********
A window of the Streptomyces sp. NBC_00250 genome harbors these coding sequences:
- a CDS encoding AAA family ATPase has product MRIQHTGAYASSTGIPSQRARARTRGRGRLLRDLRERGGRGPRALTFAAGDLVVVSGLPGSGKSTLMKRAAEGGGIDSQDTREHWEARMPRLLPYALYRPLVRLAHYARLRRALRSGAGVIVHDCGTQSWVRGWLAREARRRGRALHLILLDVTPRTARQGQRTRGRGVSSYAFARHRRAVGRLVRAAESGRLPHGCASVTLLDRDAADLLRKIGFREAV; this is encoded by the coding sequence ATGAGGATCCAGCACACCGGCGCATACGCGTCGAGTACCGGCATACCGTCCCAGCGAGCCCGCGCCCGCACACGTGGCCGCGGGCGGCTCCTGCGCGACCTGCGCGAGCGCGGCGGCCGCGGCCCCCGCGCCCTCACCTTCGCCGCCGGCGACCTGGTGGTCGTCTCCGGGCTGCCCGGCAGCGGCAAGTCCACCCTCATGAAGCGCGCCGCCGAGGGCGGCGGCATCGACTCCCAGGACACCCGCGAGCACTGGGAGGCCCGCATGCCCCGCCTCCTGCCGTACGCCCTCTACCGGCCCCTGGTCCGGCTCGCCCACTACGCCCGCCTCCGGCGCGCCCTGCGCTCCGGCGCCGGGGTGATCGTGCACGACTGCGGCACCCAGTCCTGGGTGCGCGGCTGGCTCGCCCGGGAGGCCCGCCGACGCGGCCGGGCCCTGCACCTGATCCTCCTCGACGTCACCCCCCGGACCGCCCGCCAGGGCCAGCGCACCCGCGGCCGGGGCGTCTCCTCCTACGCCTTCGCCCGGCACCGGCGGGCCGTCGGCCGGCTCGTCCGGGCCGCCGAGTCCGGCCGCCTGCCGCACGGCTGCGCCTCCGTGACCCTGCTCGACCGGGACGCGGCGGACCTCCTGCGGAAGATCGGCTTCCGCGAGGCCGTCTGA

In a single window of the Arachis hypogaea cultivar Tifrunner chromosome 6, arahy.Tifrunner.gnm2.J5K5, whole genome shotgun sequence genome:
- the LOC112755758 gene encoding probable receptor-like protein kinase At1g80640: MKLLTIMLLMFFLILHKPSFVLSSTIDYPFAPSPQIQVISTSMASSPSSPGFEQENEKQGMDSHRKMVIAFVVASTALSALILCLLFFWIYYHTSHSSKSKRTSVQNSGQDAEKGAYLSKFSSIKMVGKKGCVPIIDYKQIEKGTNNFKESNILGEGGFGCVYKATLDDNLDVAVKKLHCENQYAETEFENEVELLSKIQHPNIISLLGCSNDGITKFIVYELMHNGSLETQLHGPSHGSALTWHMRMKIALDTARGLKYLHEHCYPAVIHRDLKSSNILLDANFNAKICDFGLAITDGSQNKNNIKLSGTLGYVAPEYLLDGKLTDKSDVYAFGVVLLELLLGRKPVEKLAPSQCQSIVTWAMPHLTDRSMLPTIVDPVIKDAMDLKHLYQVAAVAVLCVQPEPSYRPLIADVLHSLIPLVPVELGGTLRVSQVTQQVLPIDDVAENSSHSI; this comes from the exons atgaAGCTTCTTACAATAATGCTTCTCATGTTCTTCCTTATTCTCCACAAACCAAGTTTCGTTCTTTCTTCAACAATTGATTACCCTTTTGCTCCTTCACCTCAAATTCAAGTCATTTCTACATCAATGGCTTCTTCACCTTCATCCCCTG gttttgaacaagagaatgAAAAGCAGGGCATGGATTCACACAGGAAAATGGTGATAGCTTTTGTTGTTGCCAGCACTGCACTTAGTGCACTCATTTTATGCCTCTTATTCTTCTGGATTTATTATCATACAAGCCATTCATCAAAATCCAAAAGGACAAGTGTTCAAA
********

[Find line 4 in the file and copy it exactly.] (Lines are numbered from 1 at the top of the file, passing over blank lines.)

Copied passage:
- the LOC112755758 gene encoding probable receptor-like protein kinase At1g80640: MKLLTIMLLMFFLILHKPSFVLSSTIDYPFAPSPQIQVISTSMASSPSSPGFEQENEKQGMDSHRKMVIAFVVASTALSALILCLLFFWIYYHTSHSSKSKRTSVQNSGQDAEKGAYLSKFSSIKMVGKKGCVPIIDYKQIEKGTNNFKESNILGEGGFGCVYKATLDDNLDVAVKKLHCENQYAETEFENEVELLSKIQHPNIISLLGCSNDGITKFIVYELMHNGSLETQLHGPSHGSALTWHMRMKIALDTARGLKYLHEHCYPAVIHRDLKSSNILLDANFNAKICDFGLAITDGSQNKNNIKLSGTLGYVAPEYLLDGKLTDKSDVYAFGVVLLELLLGRKPVEKLAPSQCQSIVTWAMPHLTDRSMLPTIVDPVIKDAMDLKHLYQVAAVAVLCVQPEPSYRPLIADVLHSLIPLVPVELGGTLRVSQVTQQVLPIDDVAENSSHSI; this comes from the exons atgaAGCTTCTTACAATAATGCTTCTCATGTTCTTCCTTATTCTCCACAAACCAAGTTTCGTTCTTTCTTCAACAATTGATTACCCTTTTGCTCCTTCACCTCAAATTCAAGTCATTTCTACATCAATGGCTTCTTCACCTTCATCCCCTG gttttgaacaagagaatgAAAAGCAGGGCATGGATTCACACAGGAAAATGGTGATAGCTTTTGTTGTTGCCAGCACTGCACTTAGTGCACTCATTTTATGCCTCTTATTCTTCTGGATTTATTATCATACAAGCCATTCATCAAAATCCAAAAGGACAAGTGTTCAAA